Kaiser Health News
reports on health insurance exchanges, a concept now being considered in the context of Congress's health overhaul proposals. "The seemingly simple idea behind exchanges – one-stop shopping for insurance – masks the cornerstone role they may play in a national overhaul of the health system. President Obama supports the idea, and exchanges are included in most of the health care proposals now before Congress. Done right, proponents say, exchanges could transform how insurance is sold, giving individuals and small businesses improved purchasing power, increasing price competition among insurers and creating standardized benefits. Done poorly, analysts and critics say, exchanges could drive up insurance costs and encourage employers to drop coverage, unraveling the system that insures most working Americans. While it's still unclear what Congress will do, Senate Democrats have looked closely at Massachusetts. Here's how it works there: The state established its exchange, called the Health Connector, mainly for the benefit of individuals who aren't insured by employers. They include the self-employed and the unemployed, two categories of people who traditionally have the most difficulty obtaining policies. Although not required to buy through the exchange, doing so gives them group-purchasing power. Lower-income people are eligible for state subsidies."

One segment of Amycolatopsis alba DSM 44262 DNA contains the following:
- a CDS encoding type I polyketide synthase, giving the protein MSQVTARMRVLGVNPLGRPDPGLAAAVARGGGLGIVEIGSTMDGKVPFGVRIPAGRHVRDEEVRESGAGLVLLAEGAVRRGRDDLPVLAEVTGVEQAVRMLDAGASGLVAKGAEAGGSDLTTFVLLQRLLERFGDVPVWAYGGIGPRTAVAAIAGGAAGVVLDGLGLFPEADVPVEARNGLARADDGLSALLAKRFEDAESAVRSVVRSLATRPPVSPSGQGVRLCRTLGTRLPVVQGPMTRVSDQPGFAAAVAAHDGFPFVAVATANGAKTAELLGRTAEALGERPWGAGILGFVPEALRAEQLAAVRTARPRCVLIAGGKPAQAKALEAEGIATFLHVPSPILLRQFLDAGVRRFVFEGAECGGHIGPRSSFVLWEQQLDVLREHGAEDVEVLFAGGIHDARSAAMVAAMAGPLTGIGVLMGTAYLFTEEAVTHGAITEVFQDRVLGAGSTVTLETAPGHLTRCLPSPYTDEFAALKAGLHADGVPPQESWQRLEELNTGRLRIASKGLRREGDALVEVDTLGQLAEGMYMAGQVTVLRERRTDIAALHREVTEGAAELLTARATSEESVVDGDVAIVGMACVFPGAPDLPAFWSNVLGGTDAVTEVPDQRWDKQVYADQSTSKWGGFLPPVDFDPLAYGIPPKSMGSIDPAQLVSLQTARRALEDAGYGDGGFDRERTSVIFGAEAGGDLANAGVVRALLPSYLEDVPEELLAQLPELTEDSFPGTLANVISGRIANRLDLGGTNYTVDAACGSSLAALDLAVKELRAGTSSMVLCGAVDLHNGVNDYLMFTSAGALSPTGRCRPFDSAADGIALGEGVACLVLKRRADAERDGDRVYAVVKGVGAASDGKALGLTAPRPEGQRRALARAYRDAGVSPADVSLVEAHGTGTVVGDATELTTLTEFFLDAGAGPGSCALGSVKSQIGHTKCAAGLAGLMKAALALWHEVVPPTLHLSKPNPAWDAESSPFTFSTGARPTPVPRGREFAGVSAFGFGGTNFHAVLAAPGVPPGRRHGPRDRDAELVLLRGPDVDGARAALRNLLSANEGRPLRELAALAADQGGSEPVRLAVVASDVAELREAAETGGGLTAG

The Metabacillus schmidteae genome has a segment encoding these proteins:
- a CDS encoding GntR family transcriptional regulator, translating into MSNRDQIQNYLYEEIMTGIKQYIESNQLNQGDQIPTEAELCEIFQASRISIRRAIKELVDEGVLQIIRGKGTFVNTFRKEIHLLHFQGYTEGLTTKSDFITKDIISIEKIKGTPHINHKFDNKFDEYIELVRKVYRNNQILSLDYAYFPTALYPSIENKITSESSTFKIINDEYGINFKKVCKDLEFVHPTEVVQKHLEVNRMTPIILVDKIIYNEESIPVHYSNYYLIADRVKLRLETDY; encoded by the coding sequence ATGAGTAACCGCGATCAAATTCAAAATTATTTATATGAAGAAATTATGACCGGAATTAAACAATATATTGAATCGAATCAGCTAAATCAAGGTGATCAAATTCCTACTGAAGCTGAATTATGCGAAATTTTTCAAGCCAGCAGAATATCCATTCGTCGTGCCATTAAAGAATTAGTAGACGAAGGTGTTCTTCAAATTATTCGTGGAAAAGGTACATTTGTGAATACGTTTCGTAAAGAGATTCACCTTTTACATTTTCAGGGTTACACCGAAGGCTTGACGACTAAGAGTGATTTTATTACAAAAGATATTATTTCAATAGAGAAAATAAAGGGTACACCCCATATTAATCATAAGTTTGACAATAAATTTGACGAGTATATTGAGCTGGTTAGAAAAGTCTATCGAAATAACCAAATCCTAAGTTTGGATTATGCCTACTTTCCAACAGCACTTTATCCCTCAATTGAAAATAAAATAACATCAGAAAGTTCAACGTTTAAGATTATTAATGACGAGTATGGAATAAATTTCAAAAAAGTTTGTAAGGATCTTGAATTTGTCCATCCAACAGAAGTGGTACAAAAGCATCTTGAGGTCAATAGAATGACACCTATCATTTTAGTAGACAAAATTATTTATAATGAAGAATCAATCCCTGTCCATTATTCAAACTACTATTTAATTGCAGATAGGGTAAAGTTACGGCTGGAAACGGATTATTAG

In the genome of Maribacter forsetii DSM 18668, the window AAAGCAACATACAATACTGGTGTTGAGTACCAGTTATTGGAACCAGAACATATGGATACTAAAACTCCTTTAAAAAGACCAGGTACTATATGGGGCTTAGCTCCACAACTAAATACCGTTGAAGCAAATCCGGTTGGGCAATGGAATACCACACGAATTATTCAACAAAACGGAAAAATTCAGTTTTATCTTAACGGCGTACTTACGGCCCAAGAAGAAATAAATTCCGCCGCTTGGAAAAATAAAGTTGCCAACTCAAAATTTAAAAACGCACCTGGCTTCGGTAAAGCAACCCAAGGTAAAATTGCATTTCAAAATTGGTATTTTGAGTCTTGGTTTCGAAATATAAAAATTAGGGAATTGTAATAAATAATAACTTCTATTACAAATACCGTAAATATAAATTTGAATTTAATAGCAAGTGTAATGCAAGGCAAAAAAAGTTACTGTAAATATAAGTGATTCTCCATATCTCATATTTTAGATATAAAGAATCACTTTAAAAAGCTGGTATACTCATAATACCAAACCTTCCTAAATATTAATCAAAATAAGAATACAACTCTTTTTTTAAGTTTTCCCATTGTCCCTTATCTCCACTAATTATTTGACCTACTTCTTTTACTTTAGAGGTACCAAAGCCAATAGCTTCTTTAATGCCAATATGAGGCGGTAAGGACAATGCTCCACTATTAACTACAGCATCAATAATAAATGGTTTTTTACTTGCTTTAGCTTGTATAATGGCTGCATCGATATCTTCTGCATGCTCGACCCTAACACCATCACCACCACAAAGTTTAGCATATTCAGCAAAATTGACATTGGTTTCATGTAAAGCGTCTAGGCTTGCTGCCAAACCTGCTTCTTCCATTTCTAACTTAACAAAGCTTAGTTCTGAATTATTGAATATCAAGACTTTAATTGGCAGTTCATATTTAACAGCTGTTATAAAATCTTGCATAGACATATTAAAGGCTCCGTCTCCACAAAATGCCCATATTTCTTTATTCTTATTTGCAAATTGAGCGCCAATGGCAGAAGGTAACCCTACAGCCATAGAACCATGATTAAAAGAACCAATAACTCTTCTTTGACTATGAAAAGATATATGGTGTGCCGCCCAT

KHN reports: "But Congress may balk at certain features of the Massachusetts model. Some lawmakers oppose compelling people to buy policies or penalizing employers who don't offer coverage, for example. And lawmakers expect fierce debate over government subsidies: who should qualify, their size and how to fund them. It's not just politics complicating the picture. Insurance exchanges are more complicated to design than, say, sites like Travelocity and Orbitz where consumers shop for plane tickets and hotels. Critical decisions must be made, for example, about who participates and how insurance prices are negotiated. Generally, economists say, larger groups have more bargaining power. ... If bigger is better, then a national exchange would in theory have more clout than a series of state or regional exchanges" (Appleby, 7/10).